Hide "Open PowerShell window here" from the Explorer context menu

Having done the above, you might prefer to hide the old PowerShell menu item. The key you need to edit is right next to the one we were just editing, at:


As you might be able to guess, you can hide the menu item in question by changing this value from "ShowBasedOnVelocityId" to "HideBasedOnVelocityId". However, since this key is also protected, you will need to go through the exact same rigmarole as above to gain access but by now you should be an old hand at that.

Add "Take Ownership" shortcut to the Explorer context menu

As we've just seen, permissions in Windows can be a drag if you want to get hands-on with certain system functions. Adding an Explorer shortcut can make it a lot easier to take ownership of specific files (although, sadly, it doesn't work for Registry keys). To add in a shortcut, navigate to:


Now create a new subkey within this key called "runas", and double-click the "(Default)" value that is automatically created for the new key. Change its value to "Take Ownership". Once that's done, create a new String value within the runas key called "NoWorkingDirectory" and leave its value unset.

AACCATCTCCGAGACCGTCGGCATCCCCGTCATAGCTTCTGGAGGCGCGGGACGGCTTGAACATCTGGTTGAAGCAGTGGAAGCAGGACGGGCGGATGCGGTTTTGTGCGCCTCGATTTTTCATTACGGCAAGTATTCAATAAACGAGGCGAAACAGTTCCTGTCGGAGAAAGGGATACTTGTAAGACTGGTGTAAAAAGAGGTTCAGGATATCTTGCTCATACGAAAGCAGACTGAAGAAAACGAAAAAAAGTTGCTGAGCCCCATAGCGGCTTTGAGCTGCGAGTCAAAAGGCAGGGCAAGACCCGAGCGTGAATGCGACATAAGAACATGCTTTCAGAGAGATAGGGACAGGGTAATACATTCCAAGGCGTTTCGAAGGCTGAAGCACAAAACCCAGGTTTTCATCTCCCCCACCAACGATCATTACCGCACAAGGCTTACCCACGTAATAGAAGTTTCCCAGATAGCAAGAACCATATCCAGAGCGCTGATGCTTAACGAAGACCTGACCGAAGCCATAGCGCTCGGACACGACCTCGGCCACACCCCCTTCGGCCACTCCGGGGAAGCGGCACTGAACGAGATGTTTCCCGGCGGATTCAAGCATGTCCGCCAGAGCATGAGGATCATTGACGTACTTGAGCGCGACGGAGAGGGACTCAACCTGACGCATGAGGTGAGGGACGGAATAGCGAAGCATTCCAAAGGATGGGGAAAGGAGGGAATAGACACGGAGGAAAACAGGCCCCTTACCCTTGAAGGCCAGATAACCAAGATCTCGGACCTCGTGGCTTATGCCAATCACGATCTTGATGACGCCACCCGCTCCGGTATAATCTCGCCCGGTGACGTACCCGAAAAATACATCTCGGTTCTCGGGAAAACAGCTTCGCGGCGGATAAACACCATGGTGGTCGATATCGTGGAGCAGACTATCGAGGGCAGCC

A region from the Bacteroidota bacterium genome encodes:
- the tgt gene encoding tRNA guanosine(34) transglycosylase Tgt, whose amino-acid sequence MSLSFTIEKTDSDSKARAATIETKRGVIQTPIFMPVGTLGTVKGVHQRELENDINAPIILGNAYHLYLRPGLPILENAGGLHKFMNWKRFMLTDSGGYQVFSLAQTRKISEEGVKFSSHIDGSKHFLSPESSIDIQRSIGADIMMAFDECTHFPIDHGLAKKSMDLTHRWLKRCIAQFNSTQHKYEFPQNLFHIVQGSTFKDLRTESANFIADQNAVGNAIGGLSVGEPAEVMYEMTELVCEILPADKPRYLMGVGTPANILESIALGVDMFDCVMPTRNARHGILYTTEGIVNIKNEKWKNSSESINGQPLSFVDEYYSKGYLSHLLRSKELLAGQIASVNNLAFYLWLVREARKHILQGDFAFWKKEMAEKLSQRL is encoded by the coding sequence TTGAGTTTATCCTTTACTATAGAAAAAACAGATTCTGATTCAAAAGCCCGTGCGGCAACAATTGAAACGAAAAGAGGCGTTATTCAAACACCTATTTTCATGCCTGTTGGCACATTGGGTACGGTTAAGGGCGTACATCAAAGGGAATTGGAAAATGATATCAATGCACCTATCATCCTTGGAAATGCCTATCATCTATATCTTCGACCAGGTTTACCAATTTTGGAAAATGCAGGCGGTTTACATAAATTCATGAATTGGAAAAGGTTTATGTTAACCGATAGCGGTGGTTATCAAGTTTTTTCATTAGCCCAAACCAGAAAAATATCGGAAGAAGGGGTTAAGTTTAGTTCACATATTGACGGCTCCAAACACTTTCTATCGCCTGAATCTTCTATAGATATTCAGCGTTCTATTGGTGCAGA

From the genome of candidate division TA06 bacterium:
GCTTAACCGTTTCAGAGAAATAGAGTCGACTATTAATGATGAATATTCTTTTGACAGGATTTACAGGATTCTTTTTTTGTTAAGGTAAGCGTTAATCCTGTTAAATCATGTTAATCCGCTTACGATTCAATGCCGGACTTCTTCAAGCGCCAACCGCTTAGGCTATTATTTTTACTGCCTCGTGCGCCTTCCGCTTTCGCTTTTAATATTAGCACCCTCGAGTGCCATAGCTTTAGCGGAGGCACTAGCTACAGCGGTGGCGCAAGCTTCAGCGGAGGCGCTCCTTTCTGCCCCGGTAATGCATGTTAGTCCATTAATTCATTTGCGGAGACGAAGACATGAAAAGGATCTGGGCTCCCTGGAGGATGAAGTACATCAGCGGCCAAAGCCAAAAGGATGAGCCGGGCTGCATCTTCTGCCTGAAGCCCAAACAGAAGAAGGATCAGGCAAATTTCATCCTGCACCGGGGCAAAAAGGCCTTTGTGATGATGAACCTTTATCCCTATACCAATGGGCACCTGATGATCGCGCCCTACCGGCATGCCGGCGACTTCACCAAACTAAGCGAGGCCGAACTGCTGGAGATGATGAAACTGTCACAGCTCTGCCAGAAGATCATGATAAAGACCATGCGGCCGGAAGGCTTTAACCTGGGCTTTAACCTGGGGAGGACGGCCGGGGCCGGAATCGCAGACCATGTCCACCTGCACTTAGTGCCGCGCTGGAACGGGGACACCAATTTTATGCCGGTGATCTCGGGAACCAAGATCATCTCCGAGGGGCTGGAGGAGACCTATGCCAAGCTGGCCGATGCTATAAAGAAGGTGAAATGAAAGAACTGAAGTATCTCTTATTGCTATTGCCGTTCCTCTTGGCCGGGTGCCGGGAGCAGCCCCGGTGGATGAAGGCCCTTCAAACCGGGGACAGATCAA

The next step in the process is to create a new subkey within "runas" called "command", and again edit the "(Default)" value. However, this time, you will need to enter the following value:

cmd.exe /c takeown /f \"%1\" && icacls\"%1\" /grant administrators:F

Finally, we need to create a new string value inside this key called "IsolatedCommand"; set its value to the same CMD.EXE string as above. The change should take effect immediately: when you right-click on a file, you will now see the option to take ownership of it, without having to delve into Windows' security settings.

Make "Take Ownership" work with folders too

The above hack works on files, but not on entire folders. To make it work recursively on folders which means you can easily take possession of hundreds of files at once you should navigate to: